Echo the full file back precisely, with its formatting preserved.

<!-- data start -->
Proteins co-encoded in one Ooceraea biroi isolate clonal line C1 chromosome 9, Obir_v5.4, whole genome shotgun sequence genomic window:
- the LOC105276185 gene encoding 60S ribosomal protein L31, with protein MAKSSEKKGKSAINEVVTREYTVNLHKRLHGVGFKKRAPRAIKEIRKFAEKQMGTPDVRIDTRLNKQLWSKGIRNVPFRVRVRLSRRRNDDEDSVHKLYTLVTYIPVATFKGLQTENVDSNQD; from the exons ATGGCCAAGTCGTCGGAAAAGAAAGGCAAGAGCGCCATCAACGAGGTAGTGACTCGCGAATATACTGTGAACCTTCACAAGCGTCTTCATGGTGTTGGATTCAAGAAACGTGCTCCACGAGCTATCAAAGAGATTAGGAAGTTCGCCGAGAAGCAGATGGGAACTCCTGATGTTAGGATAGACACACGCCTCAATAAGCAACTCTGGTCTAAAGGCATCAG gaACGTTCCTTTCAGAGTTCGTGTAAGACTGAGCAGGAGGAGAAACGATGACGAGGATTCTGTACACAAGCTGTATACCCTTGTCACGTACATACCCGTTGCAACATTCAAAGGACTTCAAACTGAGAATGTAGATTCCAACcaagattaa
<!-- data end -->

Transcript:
Proteins co-encoded in one Ooceraea biroi isolate clonal line C1 chromosome 9, Obir_v5.4, whole genome shotgun sequence genomic window:
- the LOC105276185 gene encoding 60S ribosomal protein L31, with protein MAKSSEKKGKSAINEVVTREYTVNLHKRLHGVGFKKRAPRAIKEIRKFAEKQMGTPDVRIDTRLNKQLWSKGIRNVPFRVRVRLSRRRNDDEDSVHKLYTLVTYIPVATFKGLQTENVDSNQD; from the exons ATGGCCAAGTCGTCGGAAAAGAAAGGCAAGAGCGCCATCAACGAGGTAGTGACTCGCGAATATACTGTGAACCTTCACAAGCGTCTTCATGGTGTTGGATTCAAGAAACGTGCTCCACGAGCTATCAAAGAGATTAGGAAGTTCGCCGAGAAGCAGATGGGAACTCCTGATGTTAGGATAGACACACGCCTCAATAAGCAACTCTGGTCTAAAGGCATCAG gaACGTTCCTTTCAGAGTTCGTGTAAGACTGAGCAGGAGGAGAAACGATGACGAGGATTCTGTACACAAGCTGTATACCCTTGTCACGTACATACCCGTTGCAACATTCAAAGGACTTCAAACTGAGAATGTAGATTCCAACcaagattaa